The conservation of biodiversity and natural resources is unavoidably about managing conflicts between groups of people.
To be able to withstand the additional pressures and impacts from climate change and the pandemic, conservation efforts need to become adept at preventing and mitigating conflicts over protected areas, wildlife, and access to natural resources.
Tensions frequently arise over access to land, resources and benefits from protected areas, the management of wildlife, sustainable use, livelihoods, development, and social justice. The UN Convention on Biological Diversity’s 2050 Vision of ‘Living in Harmony with Nature’ envisages a world in which such environmental conflicts are much reduced. However, to reach this aspirational goal, managing and preventing conflicts over biodiversity is essential if global ambitions of nature recovery and sustainable coexistence are to become reality.
Join Dr Alexandra Zimmermann & Professor David Macdonald, from WildCRU, as they discuss the drivers, levels and characteristics of conflicts over biodiversity and explore what can be learned and adapted from the fields of conflict analysis, negotiation and resolution to improve our collective capacity to manage biodiversity conflicts effectively.
This talk is a joint event with the Oxford Martin Programme on Natural Governance.
Dr Alexandra Zimmermann
Senior Research Fellow, WildCRU
Alexandra Zimmermann specialises in biodiversity conflict and human-wildlife conflict, with over 20 years’ experience leading such conflict mitigation initiatives around the globe. Her work has spanned a range of social, political and environmental contexts and included conflicts over jaguars in Brazil and Venezuela, elephants in India and Indonesia, tigers in Nepal, bears in Bolivia, and bats in Mauritius.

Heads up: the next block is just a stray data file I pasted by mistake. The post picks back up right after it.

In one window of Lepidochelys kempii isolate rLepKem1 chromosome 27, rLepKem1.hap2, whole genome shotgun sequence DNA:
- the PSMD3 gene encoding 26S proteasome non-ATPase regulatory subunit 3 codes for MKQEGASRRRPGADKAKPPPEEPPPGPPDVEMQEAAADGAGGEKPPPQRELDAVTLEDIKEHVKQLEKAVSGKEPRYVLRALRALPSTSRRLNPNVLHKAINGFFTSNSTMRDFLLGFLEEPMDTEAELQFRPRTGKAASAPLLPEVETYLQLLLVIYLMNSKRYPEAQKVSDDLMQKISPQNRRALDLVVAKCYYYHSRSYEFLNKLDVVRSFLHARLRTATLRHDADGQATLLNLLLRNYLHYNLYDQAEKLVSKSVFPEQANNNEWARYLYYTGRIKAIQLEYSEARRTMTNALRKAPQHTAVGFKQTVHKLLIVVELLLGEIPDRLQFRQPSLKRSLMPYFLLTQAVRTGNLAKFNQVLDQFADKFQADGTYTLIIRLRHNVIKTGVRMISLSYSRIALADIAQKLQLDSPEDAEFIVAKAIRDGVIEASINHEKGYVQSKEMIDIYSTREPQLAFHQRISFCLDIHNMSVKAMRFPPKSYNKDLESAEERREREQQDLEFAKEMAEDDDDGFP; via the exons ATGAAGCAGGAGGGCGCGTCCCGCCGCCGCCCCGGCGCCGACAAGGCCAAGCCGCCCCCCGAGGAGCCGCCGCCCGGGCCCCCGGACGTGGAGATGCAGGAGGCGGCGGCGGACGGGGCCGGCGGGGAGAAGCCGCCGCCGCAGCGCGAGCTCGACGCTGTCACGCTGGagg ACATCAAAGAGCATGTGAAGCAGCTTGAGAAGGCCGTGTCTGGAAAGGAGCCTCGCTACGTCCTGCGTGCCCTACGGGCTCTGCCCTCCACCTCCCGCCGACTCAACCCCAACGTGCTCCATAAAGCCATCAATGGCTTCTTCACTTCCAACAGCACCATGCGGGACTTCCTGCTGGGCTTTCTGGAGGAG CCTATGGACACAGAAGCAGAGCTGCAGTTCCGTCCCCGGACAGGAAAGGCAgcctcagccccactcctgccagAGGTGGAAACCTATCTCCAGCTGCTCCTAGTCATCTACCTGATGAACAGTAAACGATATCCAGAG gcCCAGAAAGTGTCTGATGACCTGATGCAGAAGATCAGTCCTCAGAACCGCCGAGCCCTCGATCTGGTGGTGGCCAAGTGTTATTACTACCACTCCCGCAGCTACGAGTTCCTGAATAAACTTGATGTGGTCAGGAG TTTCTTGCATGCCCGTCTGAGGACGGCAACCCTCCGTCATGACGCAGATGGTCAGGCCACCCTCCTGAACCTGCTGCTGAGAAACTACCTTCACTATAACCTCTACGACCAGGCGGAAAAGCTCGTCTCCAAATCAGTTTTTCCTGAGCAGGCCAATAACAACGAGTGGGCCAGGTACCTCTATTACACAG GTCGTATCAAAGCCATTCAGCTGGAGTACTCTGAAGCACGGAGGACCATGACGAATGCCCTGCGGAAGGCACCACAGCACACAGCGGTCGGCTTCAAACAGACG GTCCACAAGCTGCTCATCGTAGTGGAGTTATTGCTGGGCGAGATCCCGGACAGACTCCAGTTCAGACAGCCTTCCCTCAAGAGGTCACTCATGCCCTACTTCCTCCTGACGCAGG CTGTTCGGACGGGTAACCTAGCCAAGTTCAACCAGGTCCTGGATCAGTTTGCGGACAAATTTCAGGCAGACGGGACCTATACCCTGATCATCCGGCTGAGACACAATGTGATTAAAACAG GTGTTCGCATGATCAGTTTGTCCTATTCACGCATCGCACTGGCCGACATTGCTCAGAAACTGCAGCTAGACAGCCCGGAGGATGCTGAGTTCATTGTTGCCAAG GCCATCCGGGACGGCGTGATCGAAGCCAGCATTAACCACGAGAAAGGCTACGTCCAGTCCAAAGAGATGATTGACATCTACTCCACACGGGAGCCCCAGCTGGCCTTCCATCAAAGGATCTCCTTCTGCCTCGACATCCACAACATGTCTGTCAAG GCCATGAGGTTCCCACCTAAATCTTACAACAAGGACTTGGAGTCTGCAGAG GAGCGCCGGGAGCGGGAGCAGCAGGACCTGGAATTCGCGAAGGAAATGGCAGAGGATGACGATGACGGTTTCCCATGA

Her applied work focuses on community-led solutions and understanding the underlying causes of conflict, as well as training and policy work on conflict analysis, stakeholder dialogue, and negotiation. Alexandra is Senior Research Fellow at the Wildlife Conservation Research Unit, University of Oxford, as well as Chair of the IUCN SSC Human-Wildlife Conflict Task Force and Senior Advisor to The World Bank’s Global Wildlife Program. She is an interdisciplinary scientist, originally trained in zoology and conservation science before she specialised in social research, non-profit strategy, conflict negotiation and multilateral conflict resolution.
Professor David Macdonald
Lead Researcher, Oxford Martin Programme on Natural Governance
Professor David Macdonald CBE DSc FRSE is the Director of the Wildlife Conservation Research Unit (WildCRU) in the Department of Zoology, which he founded in 1986. He researches aspects of fundamental biology relevant to solving practical problems of wildlife conservation and environmental management, and thus to underpin policy formation and public debate of the many issues that surround the conservation of wildlife and its habitats.
He has published over 800 papers in refereed international journals, and written or edited more than a dozen books. His research developed from spatial aspects of carnivore social behaviour, including long-term studies of badgers, lions and Ethiopian wolves, to embrace highly inter-disciplinary approaches to conservation biology.
He has published two taxonomically-based volumes that consolidate much of his research on carnivores: 2004 The Biology and Conservation of Wild Canids, 2010 The Biology and Conservation of Wild Felids and a third, The Biology and Conservation of Wild Musteloids is underway. Two volumes cover Key Topics in Conservation Biology, 2007 and 2013. His most recent book Wildlife Conservation on Farmland 2015 is a synthesis of WildCRU’s work on British wildlife over the last 25 years.
David was awarded a CBE for services to natural sciences in the Queen’s Birthday Honours in 2010 and the Queen's Anniversary Prize for Higher Education in acknowledgement of WildCRU’s outstanding work in wildlife and environmental conservation in 2011. In 2015 he was voted in the top three most influential conservationists by the BBC’s Wildlife Magazine.